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Vintage People


The sun seemed to arise from its sleep, the birds chirped with fervor as if in salutation to the harbinger of the new dawn, the cool breeze made music as it nonchalantly blew to rock nature from its slumber. The heavenly sights of the moment made for a veritable feast for the frayed nerves reaching up to the heart and soul, filling up with its aroma of a serene and un-comprehendible hope and wellbeing, more so for little Shankar who could afford to feast on only these. This is Kasauri, a vintage recreational place built during the times of the Raj.

It is said that the officers posted around this area liked it so much that it soon became their picnic spot which subsequently graduated to became a favorite holiday spot of the era and even to this day people from various parts of the world ensemble here to experience nature from a multitude of refreshing perspectives.  Along with nature's bounty the edifices of the past era takes one into a journey that brings to light an enigma of the times. The enigma of the lives of the immediate past that evolved to become the people of our present times.

But not everyone evolved and some are still there frozen in a time-frame of the era that changes its shape only at its freckles and one among them is little Shankar, barely eleven. Little Shankar lived with his old grandparents along with his two younger siblings. The youngest is the four year old Asha and Niranjan who is two years older to her. Both the brothers loved playing with her and took turns to look after her especially now when their parents are away to make an earning as this is the peak time of the year when tourists flock in larger numbers. Shankar's parents based themselves downtown in the central parts of the valley in makeshift tents that served as their shop during the daytime and which housed them during the night. This was barely enough even for the two of them and hence the rest of the members stay at their humble dwelling amongst the hills.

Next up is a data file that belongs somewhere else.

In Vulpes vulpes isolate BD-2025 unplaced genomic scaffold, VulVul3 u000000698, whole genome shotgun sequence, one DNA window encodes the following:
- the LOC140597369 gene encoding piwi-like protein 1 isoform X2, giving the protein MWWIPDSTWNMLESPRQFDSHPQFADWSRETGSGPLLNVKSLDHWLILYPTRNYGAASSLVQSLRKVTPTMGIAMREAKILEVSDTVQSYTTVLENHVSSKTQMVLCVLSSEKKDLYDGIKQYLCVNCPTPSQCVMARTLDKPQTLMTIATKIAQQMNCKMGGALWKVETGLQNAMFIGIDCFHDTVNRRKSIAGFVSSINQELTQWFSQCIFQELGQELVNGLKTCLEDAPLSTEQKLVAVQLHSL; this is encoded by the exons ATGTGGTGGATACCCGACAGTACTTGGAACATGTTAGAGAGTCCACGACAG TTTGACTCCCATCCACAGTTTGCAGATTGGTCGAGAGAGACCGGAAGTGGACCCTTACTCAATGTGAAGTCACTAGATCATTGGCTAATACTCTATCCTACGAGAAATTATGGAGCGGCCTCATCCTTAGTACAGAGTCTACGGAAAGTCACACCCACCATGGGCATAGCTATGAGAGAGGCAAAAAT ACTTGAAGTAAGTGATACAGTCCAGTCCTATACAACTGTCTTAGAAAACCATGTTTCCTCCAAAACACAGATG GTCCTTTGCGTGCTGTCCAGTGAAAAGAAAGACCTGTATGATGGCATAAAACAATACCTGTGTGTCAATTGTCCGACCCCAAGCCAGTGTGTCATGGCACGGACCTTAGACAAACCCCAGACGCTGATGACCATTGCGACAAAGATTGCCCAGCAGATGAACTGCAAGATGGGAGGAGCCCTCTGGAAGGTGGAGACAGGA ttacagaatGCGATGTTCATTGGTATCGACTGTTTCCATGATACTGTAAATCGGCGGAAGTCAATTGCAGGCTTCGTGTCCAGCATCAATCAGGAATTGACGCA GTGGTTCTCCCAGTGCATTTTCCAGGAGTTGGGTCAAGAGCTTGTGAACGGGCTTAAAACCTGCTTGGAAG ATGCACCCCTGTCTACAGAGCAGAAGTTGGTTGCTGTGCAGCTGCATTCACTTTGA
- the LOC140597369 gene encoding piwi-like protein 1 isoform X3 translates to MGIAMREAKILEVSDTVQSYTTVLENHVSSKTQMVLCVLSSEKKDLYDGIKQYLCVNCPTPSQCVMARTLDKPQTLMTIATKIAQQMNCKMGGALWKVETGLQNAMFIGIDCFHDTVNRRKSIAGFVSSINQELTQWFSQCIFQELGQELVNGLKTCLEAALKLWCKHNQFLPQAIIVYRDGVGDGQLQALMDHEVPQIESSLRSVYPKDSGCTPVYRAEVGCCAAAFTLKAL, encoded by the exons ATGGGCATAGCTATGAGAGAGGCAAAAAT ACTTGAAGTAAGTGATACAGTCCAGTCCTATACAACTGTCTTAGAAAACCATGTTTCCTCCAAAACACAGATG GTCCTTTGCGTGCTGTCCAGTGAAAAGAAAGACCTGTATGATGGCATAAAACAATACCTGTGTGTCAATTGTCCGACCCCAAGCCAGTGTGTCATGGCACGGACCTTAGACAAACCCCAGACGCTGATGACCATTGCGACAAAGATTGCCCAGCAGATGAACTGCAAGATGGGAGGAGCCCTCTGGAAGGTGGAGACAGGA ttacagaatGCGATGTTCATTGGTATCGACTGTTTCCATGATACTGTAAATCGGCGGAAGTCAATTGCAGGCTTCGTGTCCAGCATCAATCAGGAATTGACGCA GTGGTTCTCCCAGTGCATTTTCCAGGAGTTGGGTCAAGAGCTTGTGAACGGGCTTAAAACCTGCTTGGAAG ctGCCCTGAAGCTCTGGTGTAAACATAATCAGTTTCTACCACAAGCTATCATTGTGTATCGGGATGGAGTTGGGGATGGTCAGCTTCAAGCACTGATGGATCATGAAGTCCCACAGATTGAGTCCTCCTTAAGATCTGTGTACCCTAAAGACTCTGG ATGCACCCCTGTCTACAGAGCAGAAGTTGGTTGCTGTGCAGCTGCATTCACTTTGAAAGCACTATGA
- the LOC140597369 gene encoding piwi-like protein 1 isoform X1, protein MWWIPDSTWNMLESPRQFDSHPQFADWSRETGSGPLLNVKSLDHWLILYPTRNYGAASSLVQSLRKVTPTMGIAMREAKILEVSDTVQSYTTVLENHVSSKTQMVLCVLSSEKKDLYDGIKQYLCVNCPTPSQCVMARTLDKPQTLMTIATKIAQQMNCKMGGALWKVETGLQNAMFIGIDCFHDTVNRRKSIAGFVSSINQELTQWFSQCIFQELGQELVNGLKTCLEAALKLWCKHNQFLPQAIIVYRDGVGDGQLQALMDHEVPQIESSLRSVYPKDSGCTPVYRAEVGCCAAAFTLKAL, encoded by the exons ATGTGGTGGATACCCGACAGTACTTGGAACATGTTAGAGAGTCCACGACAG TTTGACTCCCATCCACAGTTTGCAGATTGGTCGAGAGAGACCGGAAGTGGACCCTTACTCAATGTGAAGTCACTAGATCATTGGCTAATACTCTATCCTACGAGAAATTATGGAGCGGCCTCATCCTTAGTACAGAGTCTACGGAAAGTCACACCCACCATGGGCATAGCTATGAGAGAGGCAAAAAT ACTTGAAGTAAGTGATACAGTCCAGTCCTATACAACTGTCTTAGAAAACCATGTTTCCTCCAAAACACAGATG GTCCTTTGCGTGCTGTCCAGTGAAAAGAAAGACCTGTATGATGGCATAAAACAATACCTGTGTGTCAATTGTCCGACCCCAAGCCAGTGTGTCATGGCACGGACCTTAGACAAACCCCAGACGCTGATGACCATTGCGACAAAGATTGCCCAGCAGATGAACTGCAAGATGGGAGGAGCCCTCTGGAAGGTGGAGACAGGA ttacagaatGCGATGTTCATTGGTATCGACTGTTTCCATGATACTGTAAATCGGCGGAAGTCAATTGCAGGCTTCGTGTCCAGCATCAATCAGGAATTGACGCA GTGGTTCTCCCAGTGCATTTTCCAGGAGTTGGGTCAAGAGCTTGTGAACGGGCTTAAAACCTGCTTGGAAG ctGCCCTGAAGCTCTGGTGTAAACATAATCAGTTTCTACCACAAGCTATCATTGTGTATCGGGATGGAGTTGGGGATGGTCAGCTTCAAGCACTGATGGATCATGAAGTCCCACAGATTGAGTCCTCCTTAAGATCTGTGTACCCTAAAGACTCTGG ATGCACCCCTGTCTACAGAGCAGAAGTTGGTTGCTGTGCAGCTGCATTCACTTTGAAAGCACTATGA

The fore-fathers of Shankar were into making customized wooden balls that were used to play golf in this region. The specialty of these balls was that due to its weight it hardly traveled long distances and in these regions they were best suited due to the lack of large open grounds amongst this hilly terrain. These balls gained popularity as Kasauri balls and to this day people gather these as mementos of the place. And these balls are their providence as whatever they make from the sale of these, somehow sustains the family.

And this is what Shankar is carrying with him in this heavenly dawn, to deliver this small consignment of balls to his parents downtown and to take whatever money they give him from the proceeds of the last consignment. A part of this money is to be spent in the procurement of the wood and the other raw materials required to make their next consignment of balls by their grandparents and whatever meager remains is spent on their food and other current requirements.